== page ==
I didn’t include an image because everyone knows what Beck’s looks like. Body light but gains from all-malt, hops are surprisingly strong and well-interleaved in the taste. That German minerality again. But the aftertaste goes awry IMO, a cooked or veg note (not DMS). Perhaps it’s the pasteurization as I notice a similar effect in other imports.

10 thoughts on “Lager Lessons”

  1. Hey Gary, I just found your blog through a link from Chuck Cowdery’s. Not sure how I’d never run across it before, and your posts are very interesting to me personally. I’ll certainly be commenting more as I explore past posts.

    As a lifetime lager lover I appreciate anyone who doesn’t instinctively dismiss them as unworthy of attention. This summer I’m enjoying Victory Helles, Brooklyn Pilsner, and the amazing pilsner from my local brewpub, Otto’s in State College, PA.

    You note Beck’s as an import in this post. Is it still imported into Canada? If so, lucky you! Ours is now a poser made here by A-B. Bummer.

    Thanks for the thoughtful blog. In an era where people seem to have less time to devote to writing them, instead adding yet more drivel to the Facebook or Twitter stream, you’re doing yeoman’s work!

    • Thanks Sam, very nice to hear from you and I’ve always enjoyed your own writing! Do take a look at past posts and the ones on whiskey, starting in early June, may appeal in particular. Especially the string which discusses how natural fermentation was a hallmark of sour mash small tub production in the 1800s. The ones on Robertson County whiskey of Tennessee may interest as well, and on Jack Daniel.


  2. “which reduces one of its qualities: malt richness”

    Hence why I like the Munich stuff. I love the Oktoberfest beers, although some are a bit sniffy about them.

  3. No idea whether British Estrella Damm is the same as what you get in Spain, although it is imported. I know British licence-brewed San Miguel isn’t a patch on the Spanish version, and is also weaker.

    The weak “cold-filtered” version of Heineken has long since disappeared – everything we get now is the genuine 5% ABV Dutch import, which IMV is one of the best widely-available lagers.

  4. I guess I am someone who doesn’t “get” lager, but I am learning bit by bit. I will work my way down your list and see where I end up. A pub in my neighborhood serves Cool Beer. I will start there.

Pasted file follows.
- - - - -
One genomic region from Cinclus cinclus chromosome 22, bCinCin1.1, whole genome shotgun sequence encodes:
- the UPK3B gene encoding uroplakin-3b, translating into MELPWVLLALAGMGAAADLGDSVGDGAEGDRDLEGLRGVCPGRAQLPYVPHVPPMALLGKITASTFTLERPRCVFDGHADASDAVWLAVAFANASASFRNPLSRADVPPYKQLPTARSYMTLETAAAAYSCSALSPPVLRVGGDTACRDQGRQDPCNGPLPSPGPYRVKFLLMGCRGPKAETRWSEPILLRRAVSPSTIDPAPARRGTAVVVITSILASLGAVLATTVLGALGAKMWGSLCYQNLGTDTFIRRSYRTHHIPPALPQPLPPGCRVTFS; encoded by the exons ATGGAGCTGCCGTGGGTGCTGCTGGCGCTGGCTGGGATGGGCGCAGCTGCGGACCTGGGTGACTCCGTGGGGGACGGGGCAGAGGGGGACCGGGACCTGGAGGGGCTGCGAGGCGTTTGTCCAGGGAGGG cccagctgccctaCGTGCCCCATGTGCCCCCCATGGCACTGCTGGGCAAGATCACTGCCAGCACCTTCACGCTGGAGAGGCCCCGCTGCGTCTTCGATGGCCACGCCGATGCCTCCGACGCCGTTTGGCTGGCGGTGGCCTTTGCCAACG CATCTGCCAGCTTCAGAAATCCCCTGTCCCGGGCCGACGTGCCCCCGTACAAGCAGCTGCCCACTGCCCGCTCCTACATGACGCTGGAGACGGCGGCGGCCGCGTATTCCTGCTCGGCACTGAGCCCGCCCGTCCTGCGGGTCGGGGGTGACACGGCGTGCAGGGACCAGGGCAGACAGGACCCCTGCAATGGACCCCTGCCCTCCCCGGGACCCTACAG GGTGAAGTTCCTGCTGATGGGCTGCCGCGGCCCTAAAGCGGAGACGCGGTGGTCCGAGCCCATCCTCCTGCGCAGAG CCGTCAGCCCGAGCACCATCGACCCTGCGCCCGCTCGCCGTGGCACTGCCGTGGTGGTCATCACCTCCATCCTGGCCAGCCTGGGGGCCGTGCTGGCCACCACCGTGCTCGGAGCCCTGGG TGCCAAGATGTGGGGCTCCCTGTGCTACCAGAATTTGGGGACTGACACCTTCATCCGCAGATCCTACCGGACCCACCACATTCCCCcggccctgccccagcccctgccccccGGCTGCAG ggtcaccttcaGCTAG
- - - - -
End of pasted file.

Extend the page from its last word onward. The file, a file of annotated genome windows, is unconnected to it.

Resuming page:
• Thanks Gary. Cool is good as a first beer after a long day or after golf. For gourmet-level lager, Side Launch’s Mountain Lager, not mentioned above, available at the Pilot regularly, is just about the best anywhere.

      One of the problems with modern lager is it tends to be drier than in the 1800s (attenuated lower in the ferment), which reduces one of its qualities: malt richness. But it is still worth drinking and at its best the equal of the best ales.

  5. A lot of beer geeks fail to “get” lager, as by definition a good lager is to some extent subtle and not in-your-face. Also, being honest, most of the really dull, forgettable beer in the world is some form of pale lager.

    I’d say my favourite is the Munich Helles style – I like the malt accent and touch of sweetness.

    A few British eyebrows might be raised at your inclusion of Estrella Damm, although it is often regarded as the best of the popular Spanish lagers.

    • Thanks for this. I find the Estrella Damm very good when fresh, similar to the Barcelona draft.

      Is the one in England same strength and origin as the latter, it’s not like Heineken is it?


    • Point taken, Curmudgeon, but lagers also encompass more than the lighter styles: maibock, doppelbock, vienna; there are a lot of more challenging styles within the category.